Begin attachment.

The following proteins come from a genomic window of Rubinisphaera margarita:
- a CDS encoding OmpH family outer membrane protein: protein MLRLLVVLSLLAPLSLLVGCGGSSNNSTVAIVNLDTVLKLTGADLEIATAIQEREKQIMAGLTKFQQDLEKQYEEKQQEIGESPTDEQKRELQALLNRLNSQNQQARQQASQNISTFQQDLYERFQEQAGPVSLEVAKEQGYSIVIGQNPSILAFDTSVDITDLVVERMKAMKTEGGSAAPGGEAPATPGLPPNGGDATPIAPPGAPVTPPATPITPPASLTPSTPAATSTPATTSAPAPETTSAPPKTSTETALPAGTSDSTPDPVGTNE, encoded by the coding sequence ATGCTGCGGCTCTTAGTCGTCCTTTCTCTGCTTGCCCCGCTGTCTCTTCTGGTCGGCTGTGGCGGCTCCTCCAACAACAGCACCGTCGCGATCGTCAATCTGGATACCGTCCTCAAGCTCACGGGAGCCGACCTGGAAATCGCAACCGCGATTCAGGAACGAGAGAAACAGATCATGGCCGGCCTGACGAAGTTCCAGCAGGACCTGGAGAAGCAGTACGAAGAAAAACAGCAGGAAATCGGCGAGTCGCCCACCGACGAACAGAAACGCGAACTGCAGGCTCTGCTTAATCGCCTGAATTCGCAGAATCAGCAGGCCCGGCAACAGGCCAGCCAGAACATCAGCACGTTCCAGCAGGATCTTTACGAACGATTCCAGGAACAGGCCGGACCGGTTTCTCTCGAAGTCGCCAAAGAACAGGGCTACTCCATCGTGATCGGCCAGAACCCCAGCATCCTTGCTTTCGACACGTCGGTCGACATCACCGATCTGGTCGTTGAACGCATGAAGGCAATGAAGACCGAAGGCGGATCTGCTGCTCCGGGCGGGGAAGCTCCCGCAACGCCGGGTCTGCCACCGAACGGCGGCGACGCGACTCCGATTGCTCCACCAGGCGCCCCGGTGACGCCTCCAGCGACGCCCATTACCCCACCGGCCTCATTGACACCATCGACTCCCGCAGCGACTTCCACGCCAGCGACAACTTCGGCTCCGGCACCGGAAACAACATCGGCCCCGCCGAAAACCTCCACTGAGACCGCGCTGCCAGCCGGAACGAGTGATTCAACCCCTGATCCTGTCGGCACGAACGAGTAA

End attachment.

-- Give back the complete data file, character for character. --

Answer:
The following proteins come from a genomic window of Rubinisphaera margarita:
- a CDS encoding OmpH family outer membrane protein: protein MLRLLVVLSLLAPLSLLVGCGGSSNNSTVAIVNLDTVLKLTGADLEIATAIQEREKQIMAGLTKFQQDLEKQYEEKQQEIGESPTDEQKRELQALLNRLNSQNQQARQQASQNISTFQQDLYERFQEQAGPVSLEVAKEQGYSIVIGQNPSILAFDTSVDITDLVVERMKAMKTEGGSAAPGGEAPATPGLPPNGGDATPIAPPGAPVTPPATPITPPASLTPSTPAATSTPATTSAPAPETTSAPPKTSTETALPAGTSDSTPDPVGTNE, encoded by the coding sequence ATGCTGCGGCTCTTAGTCGTCCTTTCTCTGCTTGCCCCGCTGTCTCTTCTGGTCGGCTGTGGCGGCTCCTCCAACAACAGCACCGTCGCGATCGTCAATCTGGATACCGTCCTCAAGCTCACGGGAGCCGACCTGGAAATCGCAACCGCGATTCAGGAACGAGAGAAACAGATCATGGCCGGCCTGACGAAGTTCCAGCAGGACCTGGAGAAGCAGTACGAAGAAAAACAGCAGGAAATCGGCGAGTCGCCCACCGACGAACAGAAACGCGAACTGCAGGCTCTGCTTAATCGCCTGAATTCGCAGAATCAGCAGGCCCGGCAACAGGCCAGCCAGAACATCAGCACGTTCCAGCAGGATCTTTACGAACGATTCCAGGAACAGGCCGGACCGGTTTCTCTCGAAGTCGCCAAAGAACAGGGCTACTCCATCGTGATCGGCCAGAACCCCAGCATCCTTGCTTTCGACACGTCGGTCGACATCACCGATCTGGTCGTTGAACGCATGAAGGCAATGAAGACCGAAGGCGGATCTGCTGCTCCGGGCGGGGAAGCTCCCGCAACGCCGGGTCTGCCACCGAACGGCGGCGACGCGACTCCGATTGCTCCACCAGGCGCCCCGGTGACGCCTCCAGCGACGCCCATTACCCCACCGGCCTCATTGACACCATCGACTCCCGCAGCGACTTCCACGCCAGCGACAACTTCGGCTCCGGCACCGGAAACAACATCGGCCCCGCCGAAAACCTCCACTGAGACCGCGCTGCCAGCCGGAACGAGTGATTCAACCCCTGATCCTGTCGGCACGAACGAGTAA